Helpful feeding information for your preschooler
Preschool-age children (ages 3 to 5) are still developing their eating habits and need encouragement to eat healthy meals and snacks. These children are eager to learn, especially from other people. They will often imitate eating behaviors of adults. They need supervision at mealtime as they are still working on chewing and swallowing skills.
The following are some helpful mealtime hints for preschool-age children:
Prepare meals, provide regularly scheduled snacks, and limit unplanned eating.
Poor behavior at mealtime should not be allowed. Focus on eating, not playing with food, or playing at the dinner table.
Running or playing while eating can cause a child to choke. Have your child sit when eating.
Keep offering a variety of foods. Have the attitude that, sooner or later, your child will learn to eat almost all foods.
Make mealtime as pleasant as possible. Do not put pressure on your child to eat. Do not force your child to "clean" his or her plate. This may lead to overeating, which can cause your child to gain too much weight. Children will be hungry at mealtime if snacks have been limited during the day.
Provide examples of healthy eating habits. Preschoolers copy what they see their parents doing. If you have unhealthy eating habits, your child will not learn to eat healthy.
Healthy food choices
The MyPlate icon is a guideline to help you and your child eat a healthy diet. MyPlate can help you and your child eat a variety of foods while encouraging the right amount of calories and fat.
The USDA and the U.S. Department of Health and Human Services have prepared food plates to guide parents in selecting foods for children age 2 and older.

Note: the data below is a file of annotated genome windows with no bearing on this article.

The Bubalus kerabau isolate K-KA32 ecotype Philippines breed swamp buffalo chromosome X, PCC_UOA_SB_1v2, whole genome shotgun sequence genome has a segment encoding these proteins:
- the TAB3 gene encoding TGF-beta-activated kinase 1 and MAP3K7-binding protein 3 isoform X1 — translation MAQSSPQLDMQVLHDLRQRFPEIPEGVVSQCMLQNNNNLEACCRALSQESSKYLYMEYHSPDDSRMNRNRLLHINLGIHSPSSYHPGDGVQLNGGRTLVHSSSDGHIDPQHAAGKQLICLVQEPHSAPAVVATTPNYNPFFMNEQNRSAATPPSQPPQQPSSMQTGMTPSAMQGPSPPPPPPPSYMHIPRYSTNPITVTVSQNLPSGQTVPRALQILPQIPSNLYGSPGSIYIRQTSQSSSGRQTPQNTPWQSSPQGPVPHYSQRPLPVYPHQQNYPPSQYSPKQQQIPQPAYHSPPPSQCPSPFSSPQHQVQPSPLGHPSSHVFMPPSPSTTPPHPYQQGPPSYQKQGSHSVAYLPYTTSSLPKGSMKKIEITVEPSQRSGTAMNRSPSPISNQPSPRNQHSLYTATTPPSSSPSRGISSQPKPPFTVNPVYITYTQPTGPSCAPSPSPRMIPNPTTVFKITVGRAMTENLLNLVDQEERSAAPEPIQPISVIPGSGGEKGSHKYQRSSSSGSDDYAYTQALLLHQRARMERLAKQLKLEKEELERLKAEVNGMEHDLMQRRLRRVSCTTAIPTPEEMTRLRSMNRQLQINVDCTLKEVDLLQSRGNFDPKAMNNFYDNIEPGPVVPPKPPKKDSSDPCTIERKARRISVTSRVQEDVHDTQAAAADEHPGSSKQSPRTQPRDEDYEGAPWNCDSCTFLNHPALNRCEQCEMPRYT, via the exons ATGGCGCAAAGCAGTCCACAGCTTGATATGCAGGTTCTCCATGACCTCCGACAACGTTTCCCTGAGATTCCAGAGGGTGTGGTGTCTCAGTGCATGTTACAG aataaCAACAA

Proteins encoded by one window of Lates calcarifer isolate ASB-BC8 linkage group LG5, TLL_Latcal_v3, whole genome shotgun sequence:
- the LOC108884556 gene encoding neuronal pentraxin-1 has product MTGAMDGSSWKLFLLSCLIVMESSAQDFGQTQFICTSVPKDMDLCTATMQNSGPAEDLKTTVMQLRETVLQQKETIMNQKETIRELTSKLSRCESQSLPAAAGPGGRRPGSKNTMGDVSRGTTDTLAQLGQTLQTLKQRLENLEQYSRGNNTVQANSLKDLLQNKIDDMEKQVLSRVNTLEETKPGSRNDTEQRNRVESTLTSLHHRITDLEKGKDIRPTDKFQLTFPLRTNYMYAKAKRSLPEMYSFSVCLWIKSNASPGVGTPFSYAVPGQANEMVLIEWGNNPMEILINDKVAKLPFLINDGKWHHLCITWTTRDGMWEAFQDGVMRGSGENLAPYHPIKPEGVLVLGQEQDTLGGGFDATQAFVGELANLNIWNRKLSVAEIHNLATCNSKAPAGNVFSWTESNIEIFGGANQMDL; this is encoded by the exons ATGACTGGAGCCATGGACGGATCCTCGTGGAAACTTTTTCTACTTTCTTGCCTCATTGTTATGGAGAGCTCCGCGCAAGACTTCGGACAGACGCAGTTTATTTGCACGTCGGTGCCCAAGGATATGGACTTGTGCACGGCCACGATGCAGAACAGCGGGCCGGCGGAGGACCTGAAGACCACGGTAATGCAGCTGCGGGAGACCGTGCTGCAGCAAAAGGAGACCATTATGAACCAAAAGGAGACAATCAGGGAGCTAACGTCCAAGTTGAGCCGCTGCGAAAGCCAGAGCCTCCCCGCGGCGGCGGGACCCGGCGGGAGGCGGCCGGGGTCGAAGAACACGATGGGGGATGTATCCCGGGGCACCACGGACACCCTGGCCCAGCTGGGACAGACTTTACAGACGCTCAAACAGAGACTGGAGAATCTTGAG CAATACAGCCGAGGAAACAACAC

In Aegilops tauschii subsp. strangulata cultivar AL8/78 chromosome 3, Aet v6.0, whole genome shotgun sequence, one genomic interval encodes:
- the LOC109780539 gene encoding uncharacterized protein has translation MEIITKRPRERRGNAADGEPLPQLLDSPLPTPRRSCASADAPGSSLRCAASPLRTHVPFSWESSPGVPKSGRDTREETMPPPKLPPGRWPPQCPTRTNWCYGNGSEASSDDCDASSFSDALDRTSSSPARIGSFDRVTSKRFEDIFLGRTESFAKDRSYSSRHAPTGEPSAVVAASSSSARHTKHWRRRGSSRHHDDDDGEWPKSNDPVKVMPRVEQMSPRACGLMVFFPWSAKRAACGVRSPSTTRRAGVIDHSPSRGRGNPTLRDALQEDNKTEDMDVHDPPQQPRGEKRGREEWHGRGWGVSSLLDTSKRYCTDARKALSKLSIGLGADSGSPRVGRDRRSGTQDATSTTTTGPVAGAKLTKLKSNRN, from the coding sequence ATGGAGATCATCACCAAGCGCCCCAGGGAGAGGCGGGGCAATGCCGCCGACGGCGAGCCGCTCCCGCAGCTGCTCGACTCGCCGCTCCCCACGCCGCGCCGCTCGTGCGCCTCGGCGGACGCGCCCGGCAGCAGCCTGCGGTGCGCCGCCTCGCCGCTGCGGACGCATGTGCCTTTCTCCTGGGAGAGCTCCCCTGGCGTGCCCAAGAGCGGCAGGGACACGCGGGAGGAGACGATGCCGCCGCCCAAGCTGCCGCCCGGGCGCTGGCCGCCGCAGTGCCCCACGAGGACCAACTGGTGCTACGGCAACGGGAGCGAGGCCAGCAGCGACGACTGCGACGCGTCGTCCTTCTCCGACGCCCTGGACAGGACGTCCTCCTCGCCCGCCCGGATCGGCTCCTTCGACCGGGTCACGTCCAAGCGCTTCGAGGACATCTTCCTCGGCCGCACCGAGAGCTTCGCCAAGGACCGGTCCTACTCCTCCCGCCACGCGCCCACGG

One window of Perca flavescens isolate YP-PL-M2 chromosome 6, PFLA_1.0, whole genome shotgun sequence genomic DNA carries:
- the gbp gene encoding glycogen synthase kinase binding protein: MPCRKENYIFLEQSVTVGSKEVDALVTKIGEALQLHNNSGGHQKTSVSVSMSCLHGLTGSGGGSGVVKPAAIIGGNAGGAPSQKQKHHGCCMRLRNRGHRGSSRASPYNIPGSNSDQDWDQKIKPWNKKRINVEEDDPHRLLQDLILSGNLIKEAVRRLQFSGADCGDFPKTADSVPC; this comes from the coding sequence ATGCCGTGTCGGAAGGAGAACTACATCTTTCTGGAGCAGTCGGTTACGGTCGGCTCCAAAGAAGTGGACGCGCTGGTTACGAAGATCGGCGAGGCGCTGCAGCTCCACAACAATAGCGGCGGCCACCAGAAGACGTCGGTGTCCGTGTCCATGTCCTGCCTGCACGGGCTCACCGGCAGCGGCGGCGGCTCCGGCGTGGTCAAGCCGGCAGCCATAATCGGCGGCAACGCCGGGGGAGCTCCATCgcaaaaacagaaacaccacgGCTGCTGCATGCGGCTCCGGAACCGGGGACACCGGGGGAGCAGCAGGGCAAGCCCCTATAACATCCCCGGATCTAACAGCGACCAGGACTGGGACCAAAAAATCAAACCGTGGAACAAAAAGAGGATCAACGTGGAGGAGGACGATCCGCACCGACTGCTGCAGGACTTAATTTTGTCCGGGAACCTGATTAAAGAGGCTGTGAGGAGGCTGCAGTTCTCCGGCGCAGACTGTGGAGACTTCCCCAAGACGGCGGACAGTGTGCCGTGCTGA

The MyPlate icon is divided into 5 food group categories, emphasizing the nutritional intake of the following:
Grains. Foods that are made from wheat, rice, oats, cornmeal, barley, or another cereal grain are grain products. Examples include whole wheat, brown rice, and oatmeal.
Vegetables. Vary your vegetables. Choose a variety of colorful vegetables. These can include dark green, red, and orange vegetables, legumes (peas and beans), and starchy vegetables.
Fruits. Any fruit or 100% fruit juice counts as part of the fruit group. Fruits may be fresh, canned, frozen, or dried, and may be whole, cut up, or pureed.
Dairy. Milk products and many foods made from milk are considered part of this food group. Focus on fat-free or low-fat products, as well as those that are high in calcium.
Protein. Go lean on protein. Choose low-fat or lean meats and poultry. Vary your protein routine. Choose more fish, nuts, seeds, peas, and beans.
Oils are not a food group, yet some, like nut oils, contain essential nutrients and can be included in the diet. Animal fats, which are solid fats, should be avoided.
Exercise and everyday physical activity should also be included with a healthy dietary plan.
7 School Lunch Tips for Picky Eaters
Getting your child to eat healthfully is a struggle for many parents, especially if you have a picky eater in your family. Picky eaters often bring back unopened lunch boxes or ignore the healthy foods you’ve packed and go straight for the dessert. Learn helpful tips and tricks for outsmarting your picky eater from a Johns Hopkins pediatric dietitian.